All Articles Tagged "alternative education"
If other inner-city school districts are anything like the one I witness several days out of the week, it’s understandable why many parents are opting out of the education system completely for an opportunity to educate their children a variety of curriculum in the safety of their own home. More students are in the hallways than in the classroom nowadays (and that’s if they even bother coming to school at all). Political power plays leave educators and supporting staff who are actually invested in students unmotivated, powerless and in the worst case, jobless. Confusion and competition at the top of the education chain leads to a chaotic learning environment where students often fall at the losing end.
In my own childhood I had the chance to be both a student of a catholic school for 10 years (grades Pre-K to eight) and a high school student at a small magnet school in Philadelphia whose curriculum focused on college preparation and world relations. I often take for granted the advantage that having a solid, well-rounded basic education gave me. As a parent, you’d like to believe that everyday you’re sending your child to a place where for seven to eight hours a day they’re gaining the skills necessary to be critical thinkers and competitive players in the real world. Unfortunately, with all of the stories of sexual assault and molestation, violence and bullying, I often wonder how much learning is actually being achieved. We all know that children thrive on routine and structure, so I’m also troubled by the idea that many children who are already coming from unstable family situations can no longer find security and safety in the “typical school day.”
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(Network Journal) — Will and Jada Pinkett-Smith did it. And now it seems more African-Americans are doing it, too…home schooling their kids, that is. According to the National Home Education Research Institute, minorities account for about 15 percent of the nearly 2 million home-schooled students in the country. And according to the U.S. Department of Education’s National Center for Education Statistics, home schooling increased 77 percent from 1999 to 2007. African-Americans are turning to home schooling for various reasons, say experts, including high drop out rates for blacks, the lack of black history education being taught in schools, as well as the lack of black male teachers as role models for male students.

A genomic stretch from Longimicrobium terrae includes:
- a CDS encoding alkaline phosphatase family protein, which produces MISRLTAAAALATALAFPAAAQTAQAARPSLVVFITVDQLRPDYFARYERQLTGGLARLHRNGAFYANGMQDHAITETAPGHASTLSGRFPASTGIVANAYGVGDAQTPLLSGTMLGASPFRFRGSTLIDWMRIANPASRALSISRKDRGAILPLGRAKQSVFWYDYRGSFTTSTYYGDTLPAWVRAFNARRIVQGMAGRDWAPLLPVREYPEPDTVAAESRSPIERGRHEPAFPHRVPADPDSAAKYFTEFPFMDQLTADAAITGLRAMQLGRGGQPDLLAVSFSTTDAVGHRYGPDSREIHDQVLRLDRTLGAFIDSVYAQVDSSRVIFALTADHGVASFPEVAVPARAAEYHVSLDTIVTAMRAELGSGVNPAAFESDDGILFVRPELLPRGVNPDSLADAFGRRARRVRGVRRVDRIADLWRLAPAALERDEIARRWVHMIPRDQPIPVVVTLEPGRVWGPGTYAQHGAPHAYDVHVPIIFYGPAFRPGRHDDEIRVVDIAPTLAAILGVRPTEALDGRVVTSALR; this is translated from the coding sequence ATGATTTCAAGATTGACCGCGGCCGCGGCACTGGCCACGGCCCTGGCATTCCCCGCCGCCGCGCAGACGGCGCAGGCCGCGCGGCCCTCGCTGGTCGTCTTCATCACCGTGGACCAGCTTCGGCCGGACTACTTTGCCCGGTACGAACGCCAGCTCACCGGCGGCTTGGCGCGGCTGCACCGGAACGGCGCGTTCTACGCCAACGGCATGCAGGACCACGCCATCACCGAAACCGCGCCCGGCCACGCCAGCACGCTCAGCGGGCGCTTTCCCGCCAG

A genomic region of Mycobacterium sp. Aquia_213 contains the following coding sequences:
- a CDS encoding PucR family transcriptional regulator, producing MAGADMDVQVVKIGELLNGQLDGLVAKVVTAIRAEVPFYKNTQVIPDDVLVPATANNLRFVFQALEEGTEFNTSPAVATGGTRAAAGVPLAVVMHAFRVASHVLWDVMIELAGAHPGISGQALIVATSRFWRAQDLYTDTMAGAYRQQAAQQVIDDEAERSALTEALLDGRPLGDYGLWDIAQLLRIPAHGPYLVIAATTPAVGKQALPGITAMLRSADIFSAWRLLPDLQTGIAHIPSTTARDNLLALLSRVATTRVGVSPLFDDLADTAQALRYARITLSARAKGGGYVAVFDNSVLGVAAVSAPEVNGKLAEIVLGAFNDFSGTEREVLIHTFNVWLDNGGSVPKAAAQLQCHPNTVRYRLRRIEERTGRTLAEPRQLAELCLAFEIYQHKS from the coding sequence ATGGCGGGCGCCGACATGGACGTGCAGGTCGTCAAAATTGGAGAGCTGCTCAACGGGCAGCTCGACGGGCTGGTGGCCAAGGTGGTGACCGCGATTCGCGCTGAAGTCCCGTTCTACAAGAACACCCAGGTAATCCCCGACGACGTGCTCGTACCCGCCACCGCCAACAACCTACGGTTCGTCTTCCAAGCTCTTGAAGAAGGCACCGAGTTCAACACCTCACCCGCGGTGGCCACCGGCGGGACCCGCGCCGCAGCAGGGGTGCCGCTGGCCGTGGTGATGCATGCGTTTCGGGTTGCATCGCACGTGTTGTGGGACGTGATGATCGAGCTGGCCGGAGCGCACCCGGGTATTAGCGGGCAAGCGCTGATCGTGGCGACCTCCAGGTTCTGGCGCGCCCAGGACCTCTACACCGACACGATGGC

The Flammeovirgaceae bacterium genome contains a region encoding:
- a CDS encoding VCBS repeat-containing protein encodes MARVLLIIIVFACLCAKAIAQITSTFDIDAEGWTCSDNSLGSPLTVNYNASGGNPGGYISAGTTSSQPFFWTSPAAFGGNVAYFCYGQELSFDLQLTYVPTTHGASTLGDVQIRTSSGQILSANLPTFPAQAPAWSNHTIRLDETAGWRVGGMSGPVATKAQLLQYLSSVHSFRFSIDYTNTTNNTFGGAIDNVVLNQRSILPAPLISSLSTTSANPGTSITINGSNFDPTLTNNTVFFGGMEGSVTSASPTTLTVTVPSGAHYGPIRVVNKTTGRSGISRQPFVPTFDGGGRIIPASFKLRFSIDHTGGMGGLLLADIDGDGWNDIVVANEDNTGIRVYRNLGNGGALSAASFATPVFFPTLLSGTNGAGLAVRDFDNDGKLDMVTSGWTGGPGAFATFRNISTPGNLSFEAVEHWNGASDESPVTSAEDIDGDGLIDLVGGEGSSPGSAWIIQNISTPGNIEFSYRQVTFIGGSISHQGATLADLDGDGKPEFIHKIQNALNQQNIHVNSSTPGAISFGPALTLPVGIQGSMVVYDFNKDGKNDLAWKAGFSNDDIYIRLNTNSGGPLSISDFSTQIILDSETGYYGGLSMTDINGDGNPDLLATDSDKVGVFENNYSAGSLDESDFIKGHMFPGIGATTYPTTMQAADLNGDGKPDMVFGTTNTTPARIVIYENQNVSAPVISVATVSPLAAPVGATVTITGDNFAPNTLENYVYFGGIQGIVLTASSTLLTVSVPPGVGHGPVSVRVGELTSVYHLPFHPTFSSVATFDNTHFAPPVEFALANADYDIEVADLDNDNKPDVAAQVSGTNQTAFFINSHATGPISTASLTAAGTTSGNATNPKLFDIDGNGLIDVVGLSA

(AJC) — A committee of state education leaders and members of the Georgia Charter Schools Commission agreed Wednesday on a proposed funding level for cyber campuses. The group recommended that virtual schools approved by the commission should receive $5,800 a student on average, about $2,400 more than they were offered previously. The figure was proposed after a study of national funding formulas for virtual schools. The commission will consider the figure at its Dec. 16 meeting in Atlanta where a formal vote is scheduled and new charter schools will be approved.
(Smart Money) — For all the hype about a few standout schools, charter schools in general aren’t producing better results than traditional public schools. A national study by the Center for Research on Education Outcomes at Stanford found that while 17% of charter schools produced better results than neighborhood public schools, 37% were significantly worse, and the rest were no different. (Not that public schools are perfect, as many parents know. See our earlier story, “10 Things Your School District Won’t Tell You,” for more.) A host of other studies on charter school outcomes have come up with sometimes contradictory results. As with traditional public schools, there are great charters – and some that aren’t so great. “There’s a lot of variation within charter schools,” points out Katrina Bulkley, an associate professor of education at Montclair State University who studies issues related to school governance. “In fairness to organizations that are running high-performing schools, many of them are very frustrated with the range of quality, because they feel that it taints charter schools as a whole,” Bulkley says.
(Atlanta Business Chronicle) — The Georgia Chamber of Commerce is asking the state Supreme Court to uphold a 2008 law allowing state-authorized charter schools. In a brief filed with the high court this week, the chamber argues that state-authorized schools offer a quality alternative to locally authorized charter schools and traditional public schools. “In today’s competitive environment, a well-educated, well-qualified workforce is at the top of the list for any company looking to add jobs in Georgia,” chamber President and CEO Chris Clark said in a prepared statement.